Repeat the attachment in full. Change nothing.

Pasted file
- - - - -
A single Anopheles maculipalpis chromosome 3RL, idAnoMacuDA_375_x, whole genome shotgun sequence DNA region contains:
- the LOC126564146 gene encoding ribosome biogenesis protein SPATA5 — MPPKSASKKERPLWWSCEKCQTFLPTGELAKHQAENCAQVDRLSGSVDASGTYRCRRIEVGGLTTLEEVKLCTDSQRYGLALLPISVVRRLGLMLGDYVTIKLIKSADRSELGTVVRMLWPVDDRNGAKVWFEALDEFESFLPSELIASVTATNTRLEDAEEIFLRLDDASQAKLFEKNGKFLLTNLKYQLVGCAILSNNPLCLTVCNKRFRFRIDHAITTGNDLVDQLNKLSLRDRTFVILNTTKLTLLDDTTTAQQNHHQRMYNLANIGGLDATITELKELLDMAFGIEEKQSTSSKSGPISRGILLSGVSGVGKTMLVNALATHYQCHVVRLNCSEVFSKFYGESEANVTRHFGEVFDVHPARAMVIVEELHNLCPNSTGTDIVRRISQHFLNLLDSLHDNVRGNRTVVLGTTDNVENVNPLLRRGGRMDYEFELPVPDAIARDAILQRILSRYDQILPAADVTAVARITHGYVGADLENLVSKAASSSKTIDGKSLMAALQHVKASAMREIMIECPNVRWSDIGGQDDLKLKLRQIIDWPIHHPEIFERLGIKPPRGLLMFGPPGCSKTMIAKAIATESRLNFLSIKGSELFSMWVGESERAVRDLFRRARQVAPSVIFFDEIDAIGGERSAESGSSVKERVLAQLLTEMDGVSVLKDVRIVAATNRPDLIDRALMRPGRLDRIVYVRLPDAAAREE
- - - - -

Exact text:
A single Anopheles maculipalpis chromosome 3RL, idAnoMacuDA_375_x, whole genome shotgun sequence DNA region contains:
- the LOC126564146 gene encoding ribosome biogenesis protein SPATA5 — MPPKSASKKERPLWWSCEKCQTFLPTGELAKHQAENCAQVDRLSGSVDASGTYRCRRIEVGGLTTLEEVKLCTDSQRYGLALLPISVVRRLGLMLGDYVTIKLIKSADRSELGTVVRMLWPVDDRNGAKVWFEALDEFESFLPSELIASVTATNTRLEDAEEIFLRLDDASQAKLFEKNGKFLLTNLKYQLVGCAILSNNPLCLTVCNKRFRFRIDHAITTGNDLVDQLNKLSLRDRTFVILNTTKLTLLDDTTTAQQNHHQRMYNLANIGGLDATITELKELLDMAFGIEEKQSTSSKSGPISRGILLSGVSGVGKTMLVNALATHYQCHVVRLNCSEVFSKFYGESEANVTRHFGEVFDVHPARAMVIVEELHNLCPNSTGTDIVRRISQHFLNLLDSLHDNVRGNRTVVLGTTDNVENVNPLLRRGGRMDYEFELPVPDAIARDAILQRILSRYDQILPAADVTAVARITHGYVGADLENLVSKAASSSKTIDGKSLMAALQHVKASAMREIMIECPNVRWSDIGGQDDLKLKLRQIIDWPIHHPEIFERLGIKPPRGLLMFGPPGCSKTMIAKAIATESRLNFLSIKGSELFSMWVGESERAVRDLFRRARQVAPSVIFFDEIDAIGGERSAESGSSVKERVLAQLLTEMDGVSVLKDVRIVAATNRPDLIDRALMRPGRLDRIVYVRLPDAAAREE